Society for the Preservation of Natural History Collections September 2014 - (Page 48)

Travel Grants 2014 Fitzgerald Travel Grant Awardees Fitzgerald Travel Grants--named in honor of Gerald R. Fitzgerald, a Past President of the Society (1992-1994) and a pivotal figure in the founding of SPNHC--help offset the costs of attending the SPNHC Annual Meeting and are part of the Society's program of mentorship for emerging professionals in the field of natural history collections care. Thanks to the mentors who volunteered their time to assist these awardees in all aspects of their planning for the meeting, during their attendance, and subsequent publication of their work. tions Toolkit proved to be an invaluable resource while completing these projects. One of the most enjoyable aspects of managing the INHS collections is that they are stored on the University of Illinois campus, which allows me the ability to interact with a large number of undergraduate students. Not only do I educate them about the value and use of zoological collections, but offer many internships and employment in our labs and collections. Gali Beiner Daniel B. Wylie Gali Beiner and mentor, Susan Butts. Meghann Toner Daniel B. Wylie and mentor, Laura Abraczinskas. Meghann Toner I have spent the past six years working in the Illinois Natural History Survey Biological collections. For the past three years, I have been the Zoological Collections Manager overseeing the Astacology, Herpetology, Ichthyology, Malacology, and Ornithology Collections, as well as the associated genetic resource collections. I received a B.S. in Environmental Studies from the University of Windsor in 2007. My current research focuses on emerging infectious diseases in amphibians and reptiles, specifically in North American pit vipers. Two co-authors and myself have nearly completed a field guide to crayfish of the Midwestern United States. I am a Co-PI on the NSF funded project Georeferencing U.S. Fish Collections: a community-based model to georeferencing natural history collections. An important aspect of my job has been databasing our Ornithology Collection as well as our frozen tissue collections with the goal of improving online access to our collections. Over the past three years, I have also accessioned approximately 23,000 specimens from several orphaned collections. The SPNHC Threatened Collec48 * SPNHC Connection I joined the SPNHC a couple of years ago, but did not have the opportunity to participate in the annual meetings until very recently. The Fitzgerald Travel Grant awarded me by the SPNHC committee enabled me to join in with the crowd at the SPNHC 29th annual meeting hosted by Amgueddfa Cymru - Museum of Wales. Being the only person currently dealing with preservation of natural history collections in my country, this meeting gave me a very special opportunity to be an active part of a global preservation community. Personally speaking, my interest in conservation of natural history collections started with a student job. When enrolling as a student of Archaeology and Art History, I had conservation in mind, but was not particularly aware of the needs of natural history collections until I started processing archaeozoological material from excavations as part of a student job. It was then that I became aware of the existence of the significant natural history collections in the Hebrew University of Jerusalem. The requirements of these collections remained in my mind when I went on to study chemistry and finally, when I achieved my M.A. in Conservation from Durham University, UK. For several years, my career was that of a "regular" conservator, working with archaeological and ethnographic collections in the Israel Museum (Jerusalem), the Conser-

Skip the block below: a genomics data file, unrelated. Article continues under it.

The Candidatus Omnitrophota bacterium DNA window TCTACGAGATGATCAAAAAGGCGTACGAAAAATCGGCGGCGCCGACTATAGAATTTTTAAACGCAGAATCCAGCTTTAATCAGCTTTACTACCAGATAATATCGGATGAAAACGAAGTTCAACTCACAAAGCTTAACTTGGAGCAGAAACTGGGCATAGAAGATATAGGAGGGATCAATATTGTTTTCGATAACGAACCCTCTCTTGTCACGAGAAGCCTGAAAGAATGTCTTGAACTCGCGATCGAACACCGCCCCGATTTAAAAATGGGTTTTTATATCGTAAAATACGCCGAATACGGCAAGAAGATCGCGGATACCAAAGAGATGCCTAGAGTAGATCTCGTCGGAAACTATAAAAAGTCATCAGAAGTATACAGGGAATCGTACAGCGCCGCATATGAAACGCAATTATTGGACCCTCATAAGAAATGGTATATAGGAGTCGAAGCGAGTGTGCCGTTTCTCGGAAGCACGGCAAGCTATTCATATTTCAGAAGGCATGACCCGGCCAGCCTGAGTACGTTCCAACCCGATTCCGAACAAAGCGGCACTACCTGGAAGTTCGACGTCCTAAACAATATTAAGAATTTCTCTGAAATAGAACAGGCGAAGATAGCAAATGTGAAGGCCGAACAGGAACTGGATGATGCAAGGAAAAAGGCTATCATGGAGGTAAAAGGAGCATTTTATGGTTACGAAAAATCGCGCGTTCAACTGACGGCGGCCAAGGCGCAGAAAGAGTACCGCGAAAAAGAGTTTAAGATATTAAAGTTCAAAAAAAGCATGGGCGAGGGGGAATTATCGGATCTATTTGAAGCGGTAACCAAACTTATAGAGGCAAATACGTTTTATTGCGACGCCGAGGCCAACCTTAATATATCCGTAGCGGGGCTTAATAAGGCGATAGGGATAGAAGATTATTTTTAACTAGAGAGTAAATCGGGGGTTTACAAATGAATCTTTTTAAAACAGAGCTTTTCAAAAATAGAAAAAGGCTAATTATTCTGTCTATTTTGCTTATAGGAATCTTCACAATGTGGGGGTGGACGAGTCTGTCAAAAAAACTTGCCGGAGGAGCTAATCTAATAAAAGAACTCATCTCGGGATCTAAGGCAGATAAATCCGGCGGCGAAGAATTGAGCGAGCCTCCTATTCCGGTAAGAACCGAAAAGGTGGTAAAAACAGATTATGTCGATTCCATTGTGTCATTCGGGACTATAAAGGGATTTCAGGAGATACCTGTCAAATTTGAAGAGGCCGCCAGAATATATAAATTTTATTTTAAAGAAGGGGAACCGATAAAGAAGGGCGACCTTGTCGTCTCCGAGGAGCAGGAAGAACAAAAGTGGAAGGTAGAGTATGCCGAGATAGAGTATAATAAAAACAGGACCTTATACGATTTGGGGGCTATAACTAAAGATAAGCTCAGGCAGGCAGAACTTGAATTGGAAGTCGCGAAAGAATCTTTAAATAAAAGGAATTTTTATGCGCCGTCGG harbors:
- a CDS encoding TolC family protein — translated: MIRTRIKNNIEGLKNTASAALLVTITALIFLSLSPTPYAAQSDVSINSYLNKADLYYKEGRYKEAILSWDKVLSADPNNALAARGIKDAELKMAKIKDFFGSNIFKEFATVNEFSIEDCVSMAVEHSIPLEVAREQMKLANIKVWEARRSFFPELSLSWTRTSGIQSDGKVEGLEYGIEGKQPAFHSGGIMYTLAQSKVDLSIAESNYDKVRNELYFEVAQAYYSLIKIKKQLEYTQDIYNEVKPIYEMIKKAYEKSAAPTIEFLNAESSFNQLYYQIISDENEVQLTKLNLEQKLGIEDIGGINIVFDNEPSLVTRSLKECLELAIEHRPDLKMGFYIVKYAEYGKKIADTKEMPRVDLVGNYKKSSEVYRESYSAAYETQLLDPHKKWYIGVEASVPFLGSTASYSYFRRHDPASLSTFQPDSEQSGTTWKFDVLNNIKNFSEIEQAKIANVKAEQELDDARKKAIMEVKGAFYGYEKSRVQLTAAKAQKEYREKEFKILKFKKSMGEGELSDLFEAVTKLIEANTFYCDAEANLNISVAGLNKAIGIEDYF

Table of Contents for the Digital Edition of Society for the Preservation of Natural History Collections September 2014

From the President
Society Reports
What's New
Member Profile
Travel Grants
Photo Credits

Society for the Preservation of Natural History Collections September 2014